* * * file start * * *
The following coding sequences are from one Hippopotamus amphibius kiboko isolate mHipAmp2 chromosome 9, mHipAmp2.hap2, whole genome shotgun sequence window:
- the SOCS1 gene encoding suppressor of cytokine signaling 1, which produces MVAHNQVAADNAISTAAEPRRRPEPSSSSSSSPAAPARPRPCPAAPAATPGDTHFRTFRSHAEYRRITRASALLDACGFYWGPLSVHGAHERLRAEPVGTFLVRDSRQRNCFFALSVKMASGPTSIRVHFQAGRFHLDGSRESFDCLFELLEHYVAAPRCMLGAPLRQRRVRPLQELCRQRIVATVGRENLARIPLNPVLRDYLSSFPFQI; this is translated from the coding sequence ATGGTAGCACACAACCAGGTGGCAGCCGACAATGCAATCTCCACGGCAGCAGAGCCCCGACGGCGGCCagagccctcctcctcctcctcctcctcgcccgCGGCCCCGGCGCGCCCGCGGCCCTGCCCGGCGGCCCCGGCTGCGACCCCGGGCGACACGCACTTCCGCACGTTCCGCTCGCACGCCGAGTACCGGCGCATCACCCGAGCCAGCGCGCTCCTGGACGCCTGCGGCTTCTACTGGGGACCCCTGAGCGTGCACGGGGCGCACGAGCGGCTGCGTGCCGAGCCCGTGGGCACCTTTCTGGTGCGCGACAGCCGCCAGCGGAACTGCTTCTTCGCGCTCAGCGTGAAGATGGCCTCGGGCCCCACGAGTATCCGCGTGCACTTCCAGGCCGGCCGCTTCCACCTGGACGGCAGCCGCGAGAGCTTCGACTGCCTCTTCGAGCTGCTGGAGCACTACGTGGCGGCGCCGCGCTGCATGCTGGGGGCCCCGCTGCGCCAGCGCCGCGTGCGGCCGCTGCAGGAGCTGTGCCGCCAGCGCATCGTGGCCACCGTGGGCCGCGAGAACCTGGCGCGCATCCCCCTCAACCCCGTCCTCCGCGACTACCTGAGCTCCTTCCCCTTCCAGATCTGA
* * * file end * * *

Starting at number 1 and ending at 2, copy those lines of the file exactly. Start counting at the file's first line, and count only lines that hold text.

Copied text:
The following coding sequences are from one Hippopotamus amphibius kiboko isolate mHipAmp2 chromosome 9, mHipAmp2.hap2, whole genome shotgun sequence window:
- the SOCS1 gene encoding suppressor of cytokine signaling 1, which produces MVAHNQVAADNAISTAAEPRRRPEPSSSSSSSPAAPARPRPCPAAPAATPGDTHFRTFRSHAEYRRITRASALLDACGFYWGPLSVHGAHERLRAEPVGTFLVRDSRQRNCFFALSVKMASGPTSIRVHFQAGRFHLDGSRESFDCLFELLEHYVAAPRCMLGAPLRQRRVRPLQELCRQRIVATVGRENLARIPLNPVLRDYLSSFPFQI; this is translated from the coding sequence ATGGTAGCACACAACCAGGTGGCAGCCGACAATGCAATCTCCACGGCAGCAGAGCCCCGACGGCGGCCagagccctcctcctcctcctcctcctcgcccgCGGCCCCGGCGCGCCCGCGGCCCTGCCCGGCGGCCCCGGCTGCGACCCCGGGCGACACGCACTTCCGCACGTTCCGCTCGCACGCCGAGTACCGGCGCATCACCCGAGCCAGCGCGCTCCTGGACGCCTGCGGCTTCTACTGGGGACCCCTGAGCGTGCACGGGGCGCACGAGCGGCTGCGTGCCGAGCCCGTGGGCACCTTTCTGGTGCGCGACAGCCGCCAGCGGAACTGCTTCTTCGCGCTCAGCGTGAAGATGGCCTCGGGCCCCACGAGTATCCGCGTGCACTTCCAGGCCGGCCGCTTCCACCTGGACGGCAGCCGCGAGAGCTTCGACTGCCTCTTCGAGCTGCTGGAGCACTACGTGGCGGCGCCGCGCTGCATGCTGGGGGCCCCGCTGCGCCAGCGCCGCGTGCGGCCGCTGCAGGAGCTGTGCCGCCAGCGCATCGTGGCCACCGTGGGCCGCGAGAACCTGGCGCGCATCCCCCTCAACCCCGTCCTCCGCGACTACCTGAGCTCCTTCCCCTTCCAGATCTGA